Army research scientist and Ripon alumnus helps stop Ebola in its tracks
A novel chemical system that kills the Ebola virus on surfaces is being used to sterilize medical equipment and electronic items in the war on Ebola in West Africa. Invented by Dr. Christopher Doona ’86 and fellow researchers at the U.S. Army Natick Soldier Research, Development and Engineering Center in Natick, Massachusetts, this electricity-free, lightweight, portable technology converts dry chemical powders into chlorine dioxide (ClO2) gas, one of the best biocides available for combating contaminants that range from benign microbes and food pathogens to Category A Bioterror agents.
Unlike other methods of preparing chlorine dioxide, the Army system requires no power or caustic acids to generate the ClO2, nor is clean water required, making it ideal for use in remote field locations.
“ClO2 is a versatile disinfectant,” says Doona, “suitable for a number of cross-cutting applications in textiles, medical equipment sterilization, wastewater treatment, food safety, and personal hygiene. The system is adaptable and can produce ClO2 in small or large quantities and in varying concentrations, from potent enough to sterilize medical instruments to mild enough to use in toothpaste.
“Americans hear the news about outbreaks of E. coli, Listeria, and Salmonella from fresh fruits and vegetables,” Doona says, “and ClO2 can kill bacteria on fresh produce.”
Doona majored in biology and chemistry at Ripon College, completed a Ph.D. at Brandeis University, and was a National Science Foundation visiting scientist at the University of Würzburg (Germany) and an NSF postdoctoral fellow at Auburn University, and a Professor at Middlebury College (Vermont).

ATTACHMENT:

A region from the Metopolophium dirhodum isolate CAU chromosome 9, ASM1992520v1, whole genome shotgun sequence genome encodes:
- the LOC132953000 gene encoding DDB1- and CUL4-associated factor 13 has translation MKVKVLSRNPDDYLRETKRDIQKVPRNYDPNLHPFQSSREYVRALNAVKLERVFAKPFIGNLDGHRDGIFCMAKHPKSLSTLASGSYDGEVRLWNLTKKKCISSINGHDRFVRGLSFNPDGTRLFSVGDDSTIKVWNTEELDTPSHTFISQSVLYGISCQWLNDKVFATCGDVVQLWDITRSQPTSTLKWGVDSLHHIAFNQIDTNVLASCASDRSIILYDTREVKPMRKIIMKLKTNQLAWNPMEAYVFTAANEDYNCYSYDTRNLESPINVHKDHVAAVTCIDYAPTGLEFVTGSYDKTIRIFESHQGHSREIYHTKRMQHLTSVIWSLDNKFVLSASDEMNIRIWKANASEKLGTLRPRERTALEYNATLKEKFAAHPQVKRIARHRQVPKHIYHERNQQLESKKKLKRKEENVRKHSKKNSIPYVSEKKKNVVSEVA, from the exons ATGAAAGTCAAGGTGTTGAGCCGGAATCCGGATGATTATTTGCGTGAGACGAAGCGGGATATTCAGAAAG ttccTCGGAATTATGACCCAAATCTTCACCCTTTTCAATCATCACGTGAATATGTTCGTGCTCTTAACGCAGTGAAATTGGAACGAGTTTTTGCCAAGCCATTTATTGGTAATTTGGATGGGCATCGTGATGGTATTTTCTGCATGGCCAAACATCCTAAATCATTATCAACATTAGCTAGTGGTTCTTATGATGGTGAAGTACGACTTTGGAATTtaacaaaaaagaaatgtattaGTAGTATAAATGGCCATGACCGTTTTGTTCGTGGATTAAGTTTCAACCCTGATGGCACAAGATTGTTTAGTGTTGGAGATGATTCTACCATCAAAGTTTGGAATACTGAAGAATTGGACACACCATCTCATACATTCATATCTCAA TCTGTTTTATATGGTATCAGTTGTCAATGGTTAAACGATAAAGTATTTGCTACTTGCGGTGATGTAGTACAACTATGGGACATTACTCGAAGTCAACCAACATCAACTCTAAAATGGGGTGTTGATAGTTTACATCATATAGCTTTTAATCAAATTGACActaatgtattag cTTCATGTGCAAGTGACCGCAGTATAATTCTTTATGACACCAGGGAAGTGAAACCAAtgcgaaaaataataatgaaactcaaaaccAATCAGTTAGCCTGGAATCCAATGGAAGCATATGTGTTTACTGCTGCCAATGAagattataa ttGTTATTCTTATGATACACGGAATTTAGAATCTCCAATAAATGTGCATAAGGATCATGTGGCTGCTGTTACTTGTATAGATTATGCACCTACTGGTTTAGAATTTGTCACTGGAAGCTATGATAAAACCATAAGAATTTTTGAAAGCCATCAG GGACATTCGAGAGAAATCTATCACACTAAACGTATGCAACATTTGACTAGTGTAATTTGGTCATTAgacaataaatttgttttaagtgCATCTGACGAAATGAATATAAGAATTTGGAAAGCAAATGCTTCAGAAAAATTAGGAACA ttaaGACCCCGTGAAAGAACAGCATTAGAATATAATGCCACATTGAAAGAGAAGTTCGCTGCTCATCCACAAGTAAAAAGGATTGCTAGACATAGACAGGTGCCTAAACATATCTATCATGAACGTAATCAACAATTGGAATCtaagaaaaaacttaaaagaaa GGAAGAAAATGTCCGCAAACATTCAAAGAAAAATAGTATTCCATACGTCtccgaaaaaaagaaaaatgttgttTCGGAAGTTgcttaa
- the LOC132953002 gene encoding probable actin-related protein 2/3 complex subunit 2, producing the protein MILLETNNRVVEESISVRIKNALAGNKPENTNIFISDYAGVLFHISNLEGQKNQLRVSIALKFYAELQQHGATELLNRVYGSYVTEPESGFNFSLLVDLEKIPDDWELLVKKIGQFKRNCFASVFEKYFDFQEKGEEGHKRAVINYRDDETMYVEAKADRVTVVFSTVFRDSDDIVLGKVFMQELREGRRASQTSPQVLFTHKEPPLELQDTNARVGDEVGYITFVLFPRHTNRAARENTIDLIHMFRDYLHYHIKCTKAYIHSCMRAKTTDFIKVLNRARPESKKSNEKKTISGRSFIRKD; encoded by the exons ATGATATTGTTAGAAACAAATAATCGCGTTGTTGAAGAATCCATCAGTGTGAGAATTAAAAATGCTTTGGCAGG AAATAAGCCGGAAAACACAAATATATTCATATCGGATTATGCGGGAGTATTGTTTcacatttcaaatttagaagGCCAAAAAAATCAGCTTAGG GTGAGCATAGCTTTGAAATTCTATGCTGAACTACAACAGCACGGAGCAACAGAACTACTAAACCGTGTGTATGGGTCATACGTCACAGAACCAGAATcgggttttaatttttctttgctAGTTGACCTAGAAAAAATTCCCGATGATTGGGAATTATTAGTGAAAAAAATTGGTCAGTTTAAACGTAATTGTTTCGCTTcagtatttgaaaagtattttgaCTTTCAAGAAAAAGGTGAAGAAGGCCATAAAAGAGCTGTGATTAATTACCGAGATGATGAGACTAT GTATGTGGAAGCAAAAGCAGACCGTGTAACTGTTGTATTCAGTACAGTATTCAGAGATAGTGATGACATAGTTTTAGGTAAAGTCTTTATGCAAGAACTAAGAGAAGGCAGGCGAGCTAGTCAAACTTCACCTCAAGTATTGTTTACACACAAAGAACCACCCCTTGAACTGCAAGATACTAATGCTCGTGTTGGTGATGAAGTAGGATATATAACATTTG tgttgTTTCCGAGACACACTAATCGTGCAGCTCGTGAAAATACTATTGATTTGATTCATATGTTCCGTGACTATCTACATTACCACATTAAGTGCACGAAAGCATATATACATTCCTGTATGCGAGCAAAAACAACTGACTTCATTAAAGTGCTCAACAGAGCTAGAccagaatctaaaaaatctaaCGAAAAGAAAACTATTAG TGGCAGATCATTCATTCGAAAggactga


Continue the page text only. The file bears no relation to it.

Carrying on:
“The breadth and depth of the liberal arts education at Ripon College provided tremendous grounding in understanding the fundamentals of science, approaching education as a lifelong process, and encouraging willingness to learn and grow in new areas,” he says. “My education at Ripon shaped the way I think in approaching and solving problems. I spent many hours in Farr Hall learning from dedicated Professors (Earle Scott, Jim Beatty, Jean Tryon, Bob Wallace, Skip Wittler) who were driven by their passion and excitement for their fields.
“And the statue of Abraham Lincoln cutting down a tree in front of the science building is fitting, not only because Lincoln is the only president to patent an invention, but also because it symbolizes the work ethic and commitment Ripon instills in its students and that motivates me today in lab work, writing books, publishing papers and patenting inventions.”
His current work involves a new system for anti-microbial food packaging to safely extend the shelf-life of fresh fruit and vegetables that should be available next year. “Even with the successful commercialization of this (ClO2) technology, we are still unraveling details of the complex reaction mechanism and just published an article in the International Journal of Chemical Kinetics and Journal of Visualized Experiments,” Doona says.
“To have originated this work, matured it as a commercial technology, and to know that it is helping fight the spread of Ebola during this crisis for so many healthcare workers and patients in vulnerable populations is simply magnificent,” he says.
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